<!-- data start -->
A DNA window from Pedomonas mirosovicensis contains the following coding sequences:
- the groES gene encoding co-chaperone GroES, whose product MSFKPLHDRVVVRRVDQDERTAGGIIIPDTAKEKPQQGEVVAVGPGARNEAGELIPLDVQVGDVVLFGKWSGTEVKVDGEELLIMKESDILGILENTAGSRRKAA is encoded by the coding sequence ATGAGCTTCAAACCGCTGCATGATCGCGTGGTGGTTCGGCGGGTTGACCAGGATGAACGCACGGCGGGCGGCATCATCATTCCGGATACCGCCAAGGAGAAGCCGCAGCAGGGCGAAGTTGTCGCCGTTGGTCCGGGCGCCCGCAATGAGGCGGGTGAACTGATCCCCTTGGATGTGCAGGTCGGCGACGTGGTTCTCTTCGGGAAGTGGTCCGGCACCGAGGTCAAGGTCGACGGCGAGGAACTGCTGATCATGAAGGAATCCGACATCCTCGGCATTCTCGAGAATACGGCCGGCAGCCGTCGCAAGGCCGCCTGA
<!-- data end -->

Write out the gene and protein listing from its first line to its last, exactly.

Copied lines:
A DNA window from Pedomonas mirosovicensis contains the following coding sequences:
- the groES gene encoding co-chaperone GroES, whose product MSFKPLHDRVVVRRVDQDERTAGGIIIPDTAKEKPQQGEVVAVGPGARNEAGELIPLDVQVGDVVLFGKWSGTEVKVDGEELLIMKESDILGILENTAGSRRKAA is encoded by the coding sequence ATGAGCTTCAAACCGCTGCATGATCGCGTGGTGGTTCGGCGGGTTGACCAGGATGAACGCACGGCGGGCGGCATCATCATTCCGGATACCGCCAAGGAGAAGCCGCAGCAGGGCGAAGTTGTCGCCGTTGGTCCGGGCGCCCGCAATGAGGCGGGTGAACTGATCCCCTTGGATGTGCAGGTCGGCGACGTGGTTCTCTTCGGGAAGTGGTCCGGCACCGAGGTCAAGGTCGACGGCGAGGAACTGCTGATCATGAAGGAATCCGACATCCTCGGCATTCTCGAGAATACGGCCGGCAGCCGTCGCAAGGCCGCCTGA